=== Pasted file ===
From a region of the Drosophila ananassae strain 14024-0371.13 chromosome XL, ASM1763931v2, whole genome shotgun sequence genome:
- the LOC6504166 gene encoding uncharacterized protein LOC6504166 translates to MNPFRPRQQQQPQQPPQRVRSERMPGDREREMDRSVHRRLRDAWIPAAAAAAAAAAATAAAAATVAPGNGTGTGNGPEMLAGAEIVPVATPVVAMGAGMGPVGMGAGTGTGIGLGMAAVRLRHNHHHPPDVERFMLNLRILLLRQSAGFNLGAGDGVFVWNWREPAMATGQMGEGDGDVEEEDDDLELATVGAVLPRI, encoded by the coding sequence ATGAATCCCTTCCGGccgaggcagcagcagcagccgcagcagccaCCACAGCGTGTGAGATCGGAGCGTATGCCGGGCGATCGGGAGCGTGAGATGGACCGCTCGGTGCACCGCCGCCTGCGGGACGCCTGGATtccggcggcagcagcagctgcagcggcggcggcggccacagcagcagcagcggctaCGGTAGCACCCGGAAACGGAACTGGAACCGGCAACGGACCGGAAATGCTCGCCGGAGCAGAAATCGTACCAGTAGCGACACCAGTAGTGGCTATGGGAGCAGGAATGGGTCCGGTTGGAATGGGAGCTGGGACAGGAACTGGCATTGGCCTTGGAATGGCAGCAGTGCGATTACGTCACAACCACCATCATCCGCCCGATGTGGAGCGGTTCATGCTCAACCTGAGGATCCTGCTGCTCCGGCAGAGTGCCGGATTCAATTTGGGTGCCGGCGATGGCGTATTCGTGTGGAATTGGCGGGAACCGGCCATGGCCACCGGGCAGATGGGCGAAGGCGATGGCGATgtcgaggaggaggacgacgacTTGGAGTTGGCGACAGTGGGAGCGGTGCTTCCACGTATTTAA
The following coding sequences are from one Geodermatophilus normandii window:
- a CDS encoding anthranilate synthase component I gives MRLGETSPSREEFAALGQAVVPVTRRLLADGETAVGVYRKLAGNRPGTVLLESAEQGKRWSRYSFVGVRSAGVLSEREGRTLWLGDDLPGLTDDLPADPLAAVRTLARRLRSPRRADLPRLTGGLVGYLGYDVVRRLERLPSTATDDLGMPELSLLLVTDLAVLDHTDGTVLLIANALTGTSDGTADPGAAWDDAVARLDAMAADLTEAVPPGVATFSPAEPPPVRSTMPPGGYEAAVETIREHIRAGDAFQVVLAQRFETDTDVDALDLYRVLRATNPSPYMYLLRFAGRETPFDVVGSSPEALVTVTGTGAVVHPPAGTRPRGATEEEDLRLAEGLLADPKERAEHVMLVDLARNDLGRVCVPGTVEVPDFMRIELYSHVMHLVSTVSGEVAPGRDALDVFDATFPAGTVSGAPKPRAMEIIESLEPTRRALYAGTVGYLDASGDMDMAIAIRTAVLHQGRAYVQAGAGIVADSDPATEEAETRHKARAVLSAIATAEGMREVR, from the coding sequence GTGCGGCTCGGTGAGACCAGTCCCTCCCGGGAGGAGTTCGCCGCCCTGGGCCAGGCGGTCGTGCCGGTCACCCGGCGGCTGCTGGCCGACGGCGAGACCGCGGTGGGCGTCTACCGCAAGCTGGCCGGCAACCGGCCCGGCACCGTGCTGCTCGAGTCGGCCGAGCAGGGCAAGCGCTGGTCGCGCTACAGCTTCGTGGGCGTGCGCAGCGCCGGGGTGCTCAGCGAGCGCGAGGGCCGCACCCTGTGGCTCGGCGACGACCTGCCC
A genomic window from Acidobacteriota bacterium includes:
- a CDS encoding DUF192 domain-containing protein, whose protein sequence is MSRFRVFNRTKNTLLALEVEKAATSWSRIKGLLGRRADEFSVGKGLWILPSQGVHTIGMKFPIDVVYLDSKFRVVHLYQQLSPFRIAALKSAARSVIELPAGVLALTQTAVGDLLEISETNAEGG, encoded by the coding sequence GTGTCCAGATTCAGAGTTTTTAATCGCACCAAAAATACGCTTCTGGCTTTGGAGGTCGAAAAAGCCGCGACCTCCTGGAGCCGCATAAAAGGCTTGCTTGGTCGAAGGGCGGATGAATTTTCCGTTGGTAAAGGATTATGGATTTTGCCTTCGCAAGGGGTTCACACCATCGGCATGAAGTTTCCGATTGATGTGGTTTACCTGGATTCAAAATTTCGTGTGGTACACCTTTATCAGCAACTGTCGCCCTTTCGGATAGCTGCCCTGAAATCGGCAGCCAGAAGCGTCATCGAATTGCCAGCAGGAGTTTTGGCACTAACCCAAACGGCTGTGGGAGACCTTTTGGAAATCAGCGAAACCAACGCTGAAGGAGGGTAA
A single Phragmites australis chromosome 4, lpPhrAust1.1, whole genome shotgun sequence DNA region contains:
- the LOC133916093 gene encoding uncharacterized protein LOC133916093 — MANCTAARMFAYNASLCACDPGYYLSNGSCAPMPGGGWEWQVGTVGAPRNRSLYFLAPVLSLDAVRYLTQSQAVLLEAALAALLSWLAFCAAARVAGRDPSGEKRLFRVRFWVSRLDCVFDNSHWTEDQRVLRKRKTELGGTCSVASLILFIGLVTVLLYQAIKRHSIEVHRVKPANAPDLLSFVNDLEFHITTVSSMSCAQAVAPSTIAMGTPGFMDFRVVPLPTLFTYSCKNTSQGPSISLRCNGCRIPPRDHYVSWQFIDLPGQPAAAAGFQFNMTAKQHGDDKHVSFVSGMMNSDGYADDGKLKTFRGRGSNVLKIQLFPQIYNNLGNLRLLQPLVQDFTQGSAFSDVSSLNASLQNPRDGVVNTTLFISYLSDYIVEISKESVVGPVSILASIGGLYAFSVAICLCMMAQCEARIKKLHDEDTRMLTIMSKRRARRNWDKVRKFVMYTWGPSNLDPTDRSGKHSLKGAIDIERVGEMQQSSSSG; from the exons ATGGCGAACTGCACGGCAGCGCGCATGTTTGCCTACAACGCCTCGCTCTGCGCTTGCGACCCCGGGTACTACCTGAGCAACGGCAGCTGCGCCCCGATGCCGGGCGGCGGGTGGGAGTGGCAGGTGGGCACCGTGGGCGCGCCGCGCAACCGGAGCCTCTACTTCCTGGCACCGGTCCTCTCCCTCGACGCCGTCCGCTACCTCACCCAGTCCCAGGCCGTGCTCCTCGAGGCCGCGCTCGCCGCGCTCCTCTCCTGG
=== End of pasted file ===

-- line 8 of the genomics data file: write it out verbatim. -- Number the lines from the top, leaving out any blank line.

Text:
- the LOC133916093 gene encoding uncharacterized protein LOC133916093 — MANCTAARMFAYNASLCACDPGYYLSNGSCAPMPGGGWEWQVGTVGAPRNRSLYFLAPVLSLDAVRYLTQSQAVLLEAALAALLSWLAFCAAARVAGRDPSGEKRLFRVRFWVSRLDCVFDNSHWTEDQRVLRKRKTELGGTCSVASLILFIGLVTVLLYQAIKRHSIEVHRVKPANAPDLLSFVNDLEFHITTVSSMSCAQAVAPSTIAMGTPGFMDFRVVPLPTLFTYSCKNTSQGPSISLRCNGCRIPPRDHYVSWQFIDLPGQPAAAAGFQFNMTAKQHGDDKHVSFVSGMMNSDGYADDGKLKTFRGRGSNVLKIQLFPQIYNNLGNLRLLQPLVQDFTQGSAFSDVSSLNASLQNPRDGVVNTTLFISYLSDYIVEISKESVVGPVSILASIGGLYAFSVAICLCMMAQCEARIKKLHDEDTRMLTIMSKRRARRNWDKVRKFVMYTWGPSNLDPTDRSGKHSLKGAIDIERVGEMQQSSSSG; from the exons ATGGCGAACTGCACGGCAGCGCGCATGTTTGCCTACAACGCCTCGCTCTGCGCTTGCGACCCCGGGTACTACCTGAGCAACGGCAGCTGCGCCCCGATGCCGGGCGGCGGGTGGGAGTGGCAGGTGGGCACCGTGGGCGCGCCGCGCAACCGGAGCCTCTACTTCCTGGCACCGGTCCTCTCCCTCGACGCCGTCCGCTACCTCACCCAGTCCCAGGCCGTGCTCCTCGAGGCCGCGCTCGCCGCGCTCCTCTCCTGG